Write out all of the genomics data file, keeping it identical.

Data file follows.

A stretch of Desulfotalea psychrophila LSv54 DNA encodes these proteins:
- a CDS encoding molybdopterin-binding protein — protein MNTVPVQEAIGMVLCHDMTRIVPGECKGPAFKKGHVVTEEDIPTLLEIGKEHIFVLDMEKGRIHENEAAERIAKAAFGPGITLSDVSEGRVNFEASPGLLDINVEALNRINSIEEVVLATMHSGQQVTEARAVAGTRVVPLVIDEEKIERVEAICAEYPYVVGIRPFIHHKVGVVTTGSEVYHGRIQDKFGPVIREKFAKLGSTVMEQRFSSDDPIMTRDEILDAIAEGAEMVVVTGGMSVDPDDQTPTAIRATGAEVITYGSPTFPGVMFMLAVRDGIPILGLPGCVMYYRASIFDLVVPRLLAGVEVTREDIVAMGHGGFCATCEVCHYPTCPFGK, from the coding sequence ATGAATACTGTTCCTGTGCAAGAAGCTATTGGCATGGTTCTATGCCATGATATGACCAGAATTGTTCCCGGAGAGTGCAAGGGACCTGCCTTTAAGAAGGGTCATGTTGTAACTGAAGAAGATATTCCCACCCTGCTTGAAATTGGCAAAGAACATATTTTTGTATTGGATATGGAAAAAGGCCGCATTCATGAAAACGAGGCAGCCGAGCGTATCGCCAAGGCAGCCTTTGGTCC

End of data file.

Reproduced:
A stretch of Desulfotalea psychrophila LSv54 DNA encodes these proteins:
- a CDS encoding molybdopterin-binding protein — protein MNTVPVQEAIGMVLCHDMTRIVPGECKGPAFKKGHVVTEEDIPTLLEIGKEHIFVLDMEKGRIHENEAAERIAKAAFGPGITLSDVSEGRVNFEASPGLLDINVEALNRINSIEEVVLATMHSGQQVTEARAVAGTRVVPLVIDEEKIERVEAICAEYPYVVGIRPFIHHKVGVVTTGSEVYHGRIQDKFGPVIREKFAKLGSTVMEQRFSSDDPIMTRDEILDAIAEGAEMVVVTGGMSVDPDDQTPTAIRATGAEVITYGSPTFPGVMFMLAVRDGIPILGLPGCVMYYRASIFDLVVPRLLAGVEVTREDIVAMGHGGFCATCEVCHYPTCPFGK, from the coding sequence ATGAATACTGTTCCTGTGCAAGAAGCTATTGGCATGGTTCTATGCCATGATATGACCAGAATTGTTCCCGGAGAGTGCAAGGGACCTGCCTTTAAGAAGGGTCATGTTGTAACTGAAGAAGATATTCCCACCCTGCTTGAAATTGGCAAAGAACATATTTTTGTATTGGATATGGAAAAAGGCCGCATTCATGAAAACGAGGCAGCCGAGCGTATCGCCAAGGCAGCCTTTGGTCC